The stars align for an excellent Zodiac

by Glen Baity

A lot of people don’t realize this film criticism thing is a part-time gig for me. I work days (and more than a few nights) as a newspaper reporter, which is why I was excited to see Zodiac, the newest film by David Fincher (Se7en, Fight Club, Panic Room). The true story of a serial killer who terrorized the San Francisco Bay area in the late 1960s and early 1970s, it has the added appeal of centering around a newsroom, making it the perfect confluence of my personal interests. I often say that everyone enjoys movies for their own reasons, so let it be said that I was more than a little predisposed to enjoy Zodiac, and enjoy it I did.

Jake Gyllenhaal heads an excellent ensemble cast (including Mark Ruffalo, Anthony Edwards and Robert Downey Jr.) as Robert Graysmith, an editorial cartoonist for the San Francisco Chronicle. When the newsroom starts receiving regular correspondence from a killer who christens himself Zodiac, Graysmith starts pursuing the case in his spare time, only to spend the next several years engulfed in its minutiae. His consuming need to unravel the mystery of Zodiac’s crimes is the focus of this lengthy film’s final two acts.

Fincher is a fine director, but he’s never tackled a project as ambitious as his latest. While his previous films have boasted ample entertainment value, they’ve also been plagued by a conspicuous lack of subtlety. Don’t misunderstand me: I loved Fight Club, but I wouldn’t argue with anyone who wanted to dismiss it as a heavy-handed, simple-minded love song to testosterone. As much as I continue to enjoy it, it is undoubtedly all of those things.

That goes double for the much-beloved Se7en, a fantastically creepy detective story with virtually no payoff and a frustratingly single-minded villain (it should be noted that I’m apparently the only person in the world who feels this way, so maybe I’m the brat).

Zodiac sees the stylistically accomplished director add new layers and density to his skill set, and the total package is formidable. Fincher and screenwriter James Vanderbilt immerse themselves in the gory details of the investigation, in the process making something reminiscent of a good James Ellroy yarn. To give you an idea, only five murders were ever definitively attached to Zodiac, though he claimed many more. Those five murders take place within the first hour, leaving a sizeable balance of the film for the procedural.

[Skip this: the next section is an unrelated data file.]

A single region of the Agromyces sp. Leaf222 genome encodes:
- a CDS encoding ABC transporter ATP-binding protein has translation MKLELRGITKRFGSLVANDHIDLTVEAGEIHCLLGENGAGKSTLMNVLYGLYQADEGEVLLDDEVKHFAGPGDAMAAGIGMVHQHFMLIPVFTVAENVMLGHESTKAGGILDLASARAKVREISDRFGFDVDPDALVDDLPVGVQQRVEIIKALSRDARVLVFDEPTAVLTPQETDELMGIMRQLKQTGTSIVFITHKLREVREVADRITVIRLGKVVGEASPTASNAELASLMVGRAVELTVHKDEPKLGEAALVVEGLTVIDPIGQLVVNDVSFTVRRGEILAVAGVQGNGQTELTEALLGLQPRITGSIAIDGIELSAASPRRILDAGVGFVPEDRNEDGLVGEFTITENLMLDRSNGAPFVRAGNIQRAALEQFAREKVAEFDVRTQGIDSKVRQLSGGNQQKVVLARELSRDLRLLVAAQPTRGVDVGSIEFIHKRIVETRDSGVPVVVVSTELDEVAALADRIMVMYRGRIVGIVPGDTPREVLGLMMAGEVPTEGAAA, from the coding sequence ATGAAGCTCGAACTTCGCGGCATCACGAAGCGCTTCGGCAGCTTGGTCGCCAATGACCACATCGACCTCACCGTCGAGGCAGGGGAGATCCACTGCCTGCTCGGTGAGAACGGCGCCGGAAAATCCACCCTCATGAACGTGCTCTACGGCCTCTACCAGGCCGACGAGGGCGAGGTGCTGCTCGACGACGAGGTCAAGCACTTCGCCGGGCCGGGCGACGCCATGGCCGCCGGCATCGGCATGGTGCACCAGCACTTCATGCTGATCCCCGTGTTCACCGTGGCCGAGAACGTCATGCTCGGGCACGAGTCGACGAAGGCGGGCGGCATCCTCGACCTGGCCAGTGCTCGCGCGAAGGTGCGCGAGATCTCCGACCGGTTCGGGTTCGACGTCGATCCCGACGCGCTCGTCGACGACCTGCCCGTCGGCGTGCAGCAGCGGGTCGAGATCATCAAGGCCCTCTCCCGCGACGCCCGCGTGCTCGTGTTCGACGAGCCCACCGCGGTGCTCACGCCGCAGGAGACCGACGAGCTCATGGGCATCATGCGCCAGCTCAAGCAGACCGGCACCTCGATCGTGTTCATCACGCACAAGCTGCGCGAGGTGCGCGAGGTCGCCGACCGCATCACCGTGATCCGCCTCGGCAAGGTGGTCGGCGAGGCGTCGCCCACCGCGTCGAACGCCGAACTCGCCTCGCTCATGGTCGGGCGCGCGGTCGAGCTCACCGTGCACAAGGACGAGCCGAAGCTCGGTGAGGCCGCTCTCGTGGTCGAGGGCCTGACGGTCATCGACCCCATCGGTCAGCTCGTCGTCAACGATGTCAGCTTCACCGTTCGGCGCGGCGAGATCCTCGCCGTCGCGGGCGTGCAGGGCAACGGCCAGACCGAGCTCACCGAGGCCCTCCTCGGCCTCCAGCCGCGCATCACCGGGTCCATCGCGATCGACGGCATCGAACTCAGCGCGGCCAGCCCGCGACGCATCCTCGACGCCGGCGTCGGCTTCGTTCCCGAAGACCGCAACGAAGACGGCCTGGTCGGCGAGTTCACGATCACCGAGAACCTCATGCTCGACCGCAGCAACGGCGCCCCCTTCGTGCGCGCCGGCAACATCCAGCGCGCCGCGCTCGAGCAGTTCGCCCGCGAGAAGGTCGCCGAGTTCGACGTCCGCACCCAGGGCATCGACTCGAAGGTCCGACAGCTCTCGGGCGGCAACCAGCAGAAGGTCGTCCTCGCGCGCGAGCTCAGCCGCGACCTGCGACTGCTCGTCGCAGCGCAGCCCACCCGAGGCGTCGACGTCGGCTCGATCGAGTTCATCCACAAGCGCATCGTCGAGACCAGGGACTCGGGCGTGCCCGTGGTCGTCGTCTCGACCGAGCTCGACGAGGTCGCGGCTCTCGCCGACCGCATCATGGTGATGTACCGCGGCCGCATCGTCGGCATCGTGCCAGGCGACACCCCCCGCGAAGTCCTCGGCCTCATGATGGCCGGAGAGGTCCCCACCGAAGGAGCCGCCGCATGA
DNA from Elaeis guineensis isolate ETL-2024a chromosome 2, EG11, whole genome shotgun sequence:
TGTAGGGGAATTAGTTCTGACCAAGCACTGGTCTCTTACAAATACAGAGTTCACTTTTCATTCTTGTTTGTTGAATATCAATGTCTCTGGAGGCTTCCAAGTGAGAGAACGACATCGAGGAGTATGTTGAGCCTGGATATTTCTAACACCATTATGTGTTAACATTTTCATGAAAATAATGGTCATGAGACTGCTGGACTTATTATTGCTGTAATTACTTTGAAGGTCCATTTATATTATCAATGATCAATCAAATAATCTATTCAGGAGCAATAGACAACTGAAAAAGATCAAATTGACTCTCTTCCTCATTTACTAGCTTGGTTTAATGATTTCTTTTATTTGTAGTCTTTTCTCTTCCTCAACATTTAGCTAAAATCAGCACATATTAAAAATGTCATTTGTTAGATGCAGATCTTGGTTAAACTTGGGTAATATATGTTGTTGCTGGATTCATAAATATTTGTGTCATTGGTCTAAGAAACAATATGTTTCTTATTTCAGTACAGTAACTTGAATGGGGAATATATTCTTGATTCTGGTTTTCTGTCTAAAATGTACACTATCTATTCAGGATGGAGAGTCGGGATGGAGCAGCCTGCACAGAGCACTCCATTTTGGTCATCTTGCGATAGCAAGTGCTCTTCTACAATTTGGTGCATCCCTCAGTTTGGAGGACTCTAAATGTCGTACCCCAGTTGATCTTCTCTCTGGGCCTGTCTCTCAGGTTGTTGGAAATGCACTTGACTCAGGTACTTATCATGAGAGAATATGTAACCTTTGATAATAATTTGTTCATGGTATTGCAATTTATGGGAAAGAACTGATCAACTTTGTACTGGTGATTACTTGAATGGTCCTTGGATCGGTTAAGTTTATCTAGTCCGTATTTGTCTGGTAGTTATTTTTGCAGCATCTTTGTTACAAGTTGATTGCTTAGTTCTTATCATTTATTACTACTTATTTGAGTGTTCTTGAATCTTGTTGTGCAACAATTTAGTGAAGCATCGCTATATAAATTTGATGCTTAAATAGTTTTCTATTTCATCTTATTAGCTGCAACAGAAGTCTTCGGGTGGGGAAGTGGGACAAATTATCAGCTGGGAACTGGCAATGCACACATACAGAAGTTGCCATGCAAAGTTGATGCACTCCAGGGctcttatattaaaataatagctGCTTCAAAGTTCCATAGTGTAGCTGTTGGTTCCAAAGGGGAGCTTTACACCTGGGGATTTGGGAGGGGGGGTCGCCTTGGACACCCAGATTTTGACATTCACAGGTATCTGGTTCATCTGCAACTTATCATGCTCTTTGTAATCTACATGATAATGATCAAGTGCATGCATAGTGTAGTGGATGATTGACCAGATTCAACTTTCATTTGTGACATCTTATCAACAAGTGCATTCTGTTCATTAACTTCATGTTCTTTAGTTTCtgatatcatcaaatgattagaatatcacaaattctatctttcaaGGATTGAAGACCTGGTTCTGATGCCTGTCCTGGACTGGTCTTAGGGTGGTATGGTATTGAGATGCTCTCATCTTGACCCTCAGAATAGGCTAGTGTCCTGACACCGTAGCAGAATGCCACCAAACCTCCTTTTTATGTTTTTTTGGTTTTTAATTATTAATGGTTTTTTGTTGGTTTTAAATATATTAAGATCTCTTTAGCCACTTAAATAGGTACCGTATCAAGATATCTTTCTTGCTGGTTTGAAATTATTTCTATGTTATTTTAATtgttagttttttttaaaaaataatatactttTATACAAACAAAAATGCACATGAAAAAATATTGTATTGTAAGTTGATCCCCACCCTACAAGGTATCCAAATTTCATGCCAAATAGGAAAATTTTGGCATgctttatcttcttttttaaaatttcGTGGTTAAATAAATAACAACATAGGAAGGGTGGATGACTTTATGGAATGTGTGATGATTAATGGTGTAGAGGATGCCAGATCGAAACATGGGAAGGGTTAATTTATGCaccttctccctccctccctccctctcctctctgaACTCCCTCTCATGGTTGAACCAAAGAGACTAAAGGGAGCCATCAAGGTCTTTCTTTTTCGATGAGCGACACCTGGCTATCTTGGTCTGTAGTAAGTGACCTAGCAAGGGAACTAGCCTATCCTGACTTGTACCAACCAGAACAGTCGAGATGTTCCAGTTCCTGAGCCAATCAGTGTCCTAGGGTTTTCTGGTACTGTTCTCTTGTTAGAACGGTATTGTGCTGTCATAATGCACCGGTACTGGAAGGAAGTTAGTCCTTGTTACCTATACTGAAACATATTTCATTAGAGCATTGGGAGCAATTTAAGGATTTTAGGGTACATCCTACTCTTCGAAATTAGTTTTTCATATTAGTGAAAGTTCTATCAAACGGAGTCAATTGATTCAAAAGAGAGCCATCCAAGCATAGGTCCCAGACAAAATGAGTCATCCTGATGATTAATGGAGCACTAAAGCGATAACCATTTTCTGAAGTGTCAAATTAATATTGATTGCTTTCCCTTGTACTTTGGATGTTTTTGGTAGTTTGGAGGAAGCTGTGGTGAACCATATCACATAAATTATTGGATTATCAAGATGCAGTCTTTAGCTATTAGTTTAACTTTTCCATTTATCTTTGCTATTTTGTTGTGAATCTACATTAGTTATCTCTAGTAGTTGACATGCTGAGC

Those of you who look to this space regularly know how suspicious, even hostile, I can be toward the oft-abused phrase “Based on a True Story.” Zodiac makes such a claim, but after seeing the film, I have no reason to doubt it. Maybe it’s because I know firsthand what goes into a detailed news story, but Graysmith’s tireless pursuit of the facts represents the job description of any journalist worth his salt. And there are so many characters here, it seems unlikely that very much of the story has been condensed, at least not to the degree another director might have.

Of course, the considerable detail will be too much for some moviegoers who just want a taut, entertaining thriller. Zodiac is the latter, but by no means the former. In this age of endless “CSI” shows, however, it will no doubt find an audience hungry for the extensively-documented nuts and bolts of the investigation.

The Zodiac murderer remains unidentified, a fact that presents a challenge to any filmmaker telling this story. If you saw Hollywoodland last year, you know what it is to work toward a conclusion that is ultimately ambiguous and unsatisfying. Zodiac deals with that problem well. There’s no big reveal at the end – the facts being what they are, there really can’t be – but there’s a tense conclusion that gives the viewer a needed sense of reward.

Just know, however, that if you head to this film because it’s by the Fight Club guy, you might be in for more than you bargained for. Fincher is branching out with his latest, and the result is as intellectually satisfying as it is exhausting. The timeframe, along with certain elements of the plot, make it reminiscent of Spike Lee’s vastly underappreciated Summer of Sam. Like that film, Zodiac is a gift to true crime buffs that will probably be well-received by anyone who watches Court TV more than 20 hours a week.

On that last point, let me encourage you not to avoid this film because of its length and general lack of cheap thrills. Maybe it’s just the newshound in me, but there’s something immensely satisfying in immersing yourself in the details of a long, involved story, and it’s not an experience many films can bring to the party. Its Byzantine plot and marathon length (clocking in close to the three hour mark) command your full attention and commitment, but Zodiac ultimately wastes neither.

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